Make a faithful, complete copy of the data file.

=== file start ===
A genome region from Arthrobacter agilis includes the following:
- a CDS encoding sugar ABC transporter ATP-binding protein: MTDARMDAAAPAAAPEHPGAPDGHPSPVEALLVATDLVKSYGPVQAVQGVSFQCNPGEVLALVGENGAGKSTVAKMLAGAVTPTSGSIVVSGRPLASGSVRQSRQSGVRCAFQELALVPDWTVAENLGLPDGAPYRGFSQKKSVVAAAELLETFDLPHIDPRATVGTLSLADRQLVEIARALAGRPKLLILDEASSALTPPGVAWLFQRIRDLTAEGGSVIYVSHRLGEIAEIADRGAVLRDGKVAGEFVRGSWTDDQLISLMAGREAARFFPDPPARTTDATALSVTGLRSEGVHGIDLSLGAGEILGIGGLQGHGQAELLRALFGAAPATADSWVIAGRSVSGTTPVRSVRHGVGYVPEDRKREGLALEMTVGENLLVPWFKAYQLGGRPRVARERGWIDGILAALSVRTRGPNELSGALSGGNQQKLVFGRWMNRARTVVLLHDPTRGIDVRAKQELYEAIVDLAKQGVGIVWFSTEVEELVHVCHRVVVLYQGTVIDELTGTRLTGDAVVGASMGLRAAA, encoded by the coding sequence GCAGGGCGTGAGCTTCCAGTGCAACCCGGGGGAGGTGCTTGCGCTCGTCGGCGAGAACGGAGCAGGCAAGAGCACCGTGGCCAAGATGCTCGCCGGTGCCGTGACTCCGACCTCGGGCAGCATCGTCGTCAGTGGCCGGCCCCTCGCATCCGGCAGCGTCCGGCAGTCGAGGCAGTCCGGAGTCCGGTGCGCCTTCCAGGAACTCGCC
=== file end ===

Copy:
A genome region from Arthrobacter agilis includes the following:
- a CDS encoding sugar ABC transporter ATP-binding protein: MTDARMDAAAPAAAPEHPGAPDGHPSPVEALLVATDLVKSYGPVQAVQGVSFQCNPGEVLALVGENGAGKSTVAKMLAGAVTPTSGSIVVSGRPLASGSVRQSRQSGVRCAFQELALVPDWTVAENLGLPDGAPYRGFSQKKSVVAAAELLETFDLPHIDPRATVGTLSLADRQLVEIARALAGRPKLLILDEASSALTPPGVAWLFQRIRDLTAEGGSVIYVSHRLGEIAEIADRGAVLRDGKVAGEFVRGSWTDDQLISLMAGREAARFFPDPPARTTDATALSVTGLRSEGVHGIDLSLGAGEILGIGGLQGHGQAELLRALFGAAPATADSWVIAGRSVSGTTPVRSVRHGVGYVPEDRKREGLALEMTVGENLLVPWFKAYQLGGRPRVARERGWIDGILAALSVRTRGPNELSGALSGGNQQKLVFGRWMNRARTVVLLHDPTRGIDVRAKQELYEAIVDLAKQGVGIVWFSTEVEELVHVCHRVVVLYQGTVIDELTGTRLTGDAVVGASMGLRAAA, encoded by the coding sequence GCAGGGCGTGAGCTTCCAGTGCAACCCGGGGGAGGTGCTTGCGCTCGTCGGCGAGAACGGAGCAGGCAAGAGCACCGTGGCCAAGATGCTCGCCGGTGCCGTGACTCCGACCTCGGGCAGCATCGTCGTCAGTGGCCGGCCCCTCGCATCCGGCAGCGTCCGGCAGTCGAGGCAGTCCGGAGTCCGGTGCGCCTTCCAGGAACTCGCC